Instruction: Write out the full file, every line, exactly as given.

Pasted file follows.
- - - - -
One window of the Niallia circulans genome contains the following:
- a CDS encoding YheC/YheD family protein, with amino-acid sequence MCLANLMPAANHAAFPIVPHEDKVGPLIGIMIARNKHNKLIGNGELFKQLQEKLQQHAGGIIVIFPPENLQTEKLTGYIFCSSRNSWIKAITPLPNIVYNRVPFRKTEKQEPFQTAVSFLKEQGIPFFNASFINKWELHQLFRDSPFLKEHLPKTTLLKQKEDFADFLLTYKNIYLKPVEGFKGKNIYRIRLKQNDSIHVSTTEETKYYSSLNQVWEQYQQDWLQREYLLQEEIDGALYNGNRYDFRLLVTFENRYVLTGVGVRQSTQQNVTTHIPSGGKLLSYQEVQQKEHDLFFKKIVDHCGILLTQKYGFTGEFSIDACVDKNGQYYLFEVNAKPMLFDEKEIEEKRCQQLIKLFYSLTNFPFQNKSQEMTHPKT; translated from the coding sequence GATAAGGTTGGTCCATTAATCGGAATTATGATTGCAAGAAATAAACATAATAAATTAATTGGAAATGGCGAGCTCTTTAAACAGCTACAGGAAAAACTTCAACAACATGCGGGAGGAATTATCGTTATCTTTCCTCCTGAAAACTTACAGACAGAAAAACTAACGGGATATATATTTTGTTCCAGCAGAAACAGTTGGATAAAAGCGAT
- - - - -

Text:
One window of the Niallia circulans genome contains the following:
- a CDS encoding YheC/YheD family protein, with amino-acid sequence MCLANLMPAANHAAFPIVPHEDKVGPLIGIMIARNKHNKLIGNGELFKQLQEKLQQHAGGIIVIFPPENLQTEKLTGYIFCSSRNSWIKAITPLPNIVYNRVPFRKTEKQEPFQTAVSFLKEQGIPFFNASFINKWELHQLFRDSPFLKEHLPKTTLLKQKEDFADFLLTYKNIYLKPVEGFKGKNIYRIRLKQNDSIHVSTTEETKYYSSLNQVWEQYQQDWLQREYLLQEEIDGALYNGNRYDFRLLVTFENRYVLTGVGVRQSTQQNVTTHIPSGGKLLSYQEVQQKEHDLFFKKIVDHCGILLTQKYGFTGEFSIDACVDKNGQYYLFEVNAKPMLFDEKEIEEKRCQQLIKLFYSLTNFPFQNKSQEMTHPKT; translated from the coding sequence GATAAGGTTGGTCCATTAATCGGAATTATGATTGCAAGAAATAAACATAATAAATTAATTGGAAATGGCGAGCTCTTTAAACAGCTACAGGAAAAACTTCAACAACATGCGGGAGGAATTATCGTTATCTTTCCTCCTGAAAACTTACAGACAGAAAAACTAACGGGATATATATTTTGTTCCAGCAGAAACAGTTGGATAAAAGCGAT